In my practice
I introduce elements of drawing into sculptural works and vice versa. For example, I use mark-making inherent to drawing in my sculptural works and turn sculptures into protagonists of my drawings. On the other hand, I use sculptural process and materials for my drawings, including molten and sawn metals, wax and glass.
My work on hybrid objects is informed by critical animal studies but reflects on artistic response as different to scientific or activist approaches. This concern dictates the choice of highly adverse materials. It also articulates with a deliberate address to embodied state of the viewer.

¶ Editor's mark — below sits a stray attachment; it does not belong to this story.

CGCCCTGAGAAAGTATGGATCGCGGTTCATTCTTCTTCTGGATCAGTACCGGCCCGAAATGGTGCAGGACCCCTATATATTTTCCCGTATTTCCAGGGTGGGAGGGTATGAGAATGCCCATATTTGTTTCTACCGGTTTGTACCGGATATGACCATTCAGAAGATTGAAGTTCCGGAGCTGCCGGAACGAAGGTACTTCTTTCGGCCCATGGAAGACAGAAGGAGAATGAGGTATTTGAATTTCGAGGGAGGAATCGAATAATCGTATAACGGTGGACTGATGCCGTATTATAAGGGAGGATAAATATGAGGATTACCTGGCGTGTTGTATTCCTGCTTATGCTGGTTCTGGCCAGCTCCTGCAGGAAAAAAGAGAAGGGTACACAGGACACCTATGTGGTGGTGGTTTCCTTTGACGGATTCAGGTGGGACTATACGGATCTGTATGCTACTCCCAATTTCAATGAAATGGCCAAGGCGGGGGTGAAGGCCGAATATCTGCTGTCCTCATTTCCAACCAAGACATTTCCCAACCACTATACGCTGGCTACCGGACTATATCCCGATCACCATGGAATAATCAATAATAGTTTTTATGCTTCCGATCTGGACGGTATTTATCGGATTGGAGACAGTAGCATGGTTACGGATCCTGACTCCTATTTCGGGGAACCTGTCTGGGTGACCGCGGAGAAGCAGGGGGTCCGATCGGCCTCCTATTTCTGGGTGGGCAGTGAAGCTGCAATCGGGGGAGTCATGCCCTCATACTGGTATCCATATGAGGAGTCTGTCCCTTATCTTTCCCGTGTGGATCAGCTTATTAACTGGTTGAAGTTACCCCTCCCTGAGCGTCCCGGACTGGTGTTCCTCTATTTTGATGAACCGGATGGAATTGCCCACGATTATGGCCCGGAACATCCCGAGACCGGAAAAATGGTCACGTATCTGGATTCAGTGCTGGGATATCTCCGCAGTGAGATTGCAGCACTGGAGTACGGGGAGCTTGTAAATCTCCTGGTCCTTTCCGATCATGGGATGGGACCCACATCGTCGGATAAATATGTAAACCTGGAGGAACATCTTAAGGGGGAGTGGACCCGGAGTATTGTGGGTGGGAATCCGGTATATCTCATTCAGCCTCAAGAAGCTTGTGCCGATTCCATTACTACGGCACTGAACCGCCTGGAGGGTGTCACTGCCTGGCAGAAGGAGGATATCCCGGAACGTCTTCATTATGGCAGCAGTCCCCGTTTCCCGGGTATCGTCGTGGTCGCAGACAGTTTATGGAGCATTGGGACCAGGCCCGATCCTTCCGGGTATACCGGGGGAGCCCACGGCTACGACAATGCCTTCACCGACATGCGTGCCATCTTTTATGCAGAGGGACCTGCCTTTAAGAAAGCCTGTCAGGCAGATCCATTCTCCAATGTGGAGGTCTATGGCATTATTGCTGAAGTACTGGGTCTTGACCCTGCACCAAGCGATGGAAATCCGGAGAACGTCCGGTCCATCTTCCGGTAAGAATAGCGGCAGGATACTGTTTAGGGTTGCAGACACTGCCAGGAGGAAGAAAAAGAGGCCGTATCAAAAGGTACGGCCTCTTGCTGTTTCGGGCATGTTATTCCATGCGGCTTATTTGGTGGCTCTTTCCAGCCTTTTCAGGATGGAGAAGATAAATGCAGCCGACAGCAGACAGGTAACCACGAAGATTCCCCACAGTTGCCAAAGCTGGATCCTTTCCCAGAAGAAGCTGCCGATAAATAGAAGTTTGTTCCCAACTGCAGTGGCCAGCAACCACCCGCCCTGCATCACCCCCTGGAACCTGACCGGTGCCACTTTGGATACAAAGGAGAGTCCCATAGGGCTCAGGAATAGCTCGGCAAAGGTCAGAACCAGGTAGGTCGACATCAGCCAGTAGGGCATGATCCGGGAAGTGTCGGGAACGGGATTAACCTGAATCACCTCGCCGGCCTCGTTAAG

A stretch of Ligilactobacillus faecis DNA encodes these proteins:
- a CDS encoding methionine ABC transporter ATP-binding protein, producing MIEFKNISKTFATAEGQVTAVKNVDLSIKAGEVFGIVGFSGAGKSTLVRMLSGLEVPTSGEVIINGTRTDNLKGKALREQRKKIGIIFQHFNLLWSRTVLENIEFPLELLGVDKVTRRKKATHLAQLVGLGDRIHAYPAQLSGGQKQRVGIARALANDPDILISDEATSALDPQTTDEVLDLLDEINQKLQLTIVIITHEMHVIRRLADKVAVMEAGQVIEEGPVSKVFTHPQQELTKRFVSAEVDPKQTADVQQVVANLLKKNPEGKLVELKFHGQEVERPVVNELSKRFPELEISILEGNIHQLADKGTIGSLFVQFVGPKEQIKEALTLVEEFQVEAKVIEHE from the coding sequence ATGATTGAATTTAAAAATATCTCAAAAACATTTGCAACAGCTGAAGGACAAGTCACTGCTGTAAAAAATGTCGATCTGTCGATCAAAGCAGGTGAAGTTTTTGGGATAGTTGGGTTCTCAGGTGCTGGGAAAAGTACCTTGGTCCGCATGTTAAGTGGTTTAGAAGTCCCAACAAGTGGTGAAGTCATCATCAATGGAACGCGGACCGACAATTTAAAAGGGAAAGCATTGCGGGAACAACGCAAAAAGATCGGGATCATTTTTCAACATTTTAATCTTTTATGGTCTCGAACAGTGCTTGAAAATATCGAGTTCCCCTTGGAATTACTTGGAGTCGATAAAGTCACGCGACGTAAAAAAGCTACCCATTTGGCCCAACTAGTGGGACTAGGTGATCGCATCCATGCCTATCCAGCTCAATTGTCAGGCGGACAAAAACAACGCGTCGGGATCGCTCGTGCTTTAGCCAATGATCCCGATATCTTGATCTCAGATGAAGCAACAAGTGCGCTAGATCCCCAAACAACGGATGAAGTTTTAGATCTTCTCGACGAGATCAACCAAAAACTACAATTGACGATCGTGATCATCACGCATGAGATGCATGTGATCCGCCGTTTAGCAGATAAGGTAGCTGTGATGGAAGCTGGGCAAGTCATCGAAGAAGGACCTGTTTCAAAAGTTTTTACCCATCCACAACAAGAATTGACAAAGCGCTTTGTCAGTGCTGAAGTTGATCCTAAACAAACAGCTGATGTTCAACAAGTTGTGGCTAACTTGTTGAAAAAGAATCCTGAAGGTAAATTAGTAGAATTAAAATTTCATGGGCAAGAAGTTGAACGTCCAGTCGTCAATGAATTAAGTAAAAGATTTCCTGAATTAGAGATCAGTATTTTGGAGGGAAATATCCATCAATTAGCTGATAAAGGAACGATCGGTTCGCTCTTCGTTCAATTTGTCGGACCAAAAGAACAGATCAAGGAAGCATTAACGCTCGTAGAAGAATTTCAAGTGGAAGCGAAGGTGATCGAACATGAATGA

Such approach results in suspension of the artistic control. While working three-dimensionally, I intentionally alternate every own step with a pose. This interval offers to materials and processes a time for response that conditions my next step. The materials and processes become none-human actors and collaborators of these works.
Using reversible materials like tin, glass splitters and old textiles for my practice. Formal solutions are often rooted in a research on ethnic crafts or based on a playful recontextualization of the applied art techniques.
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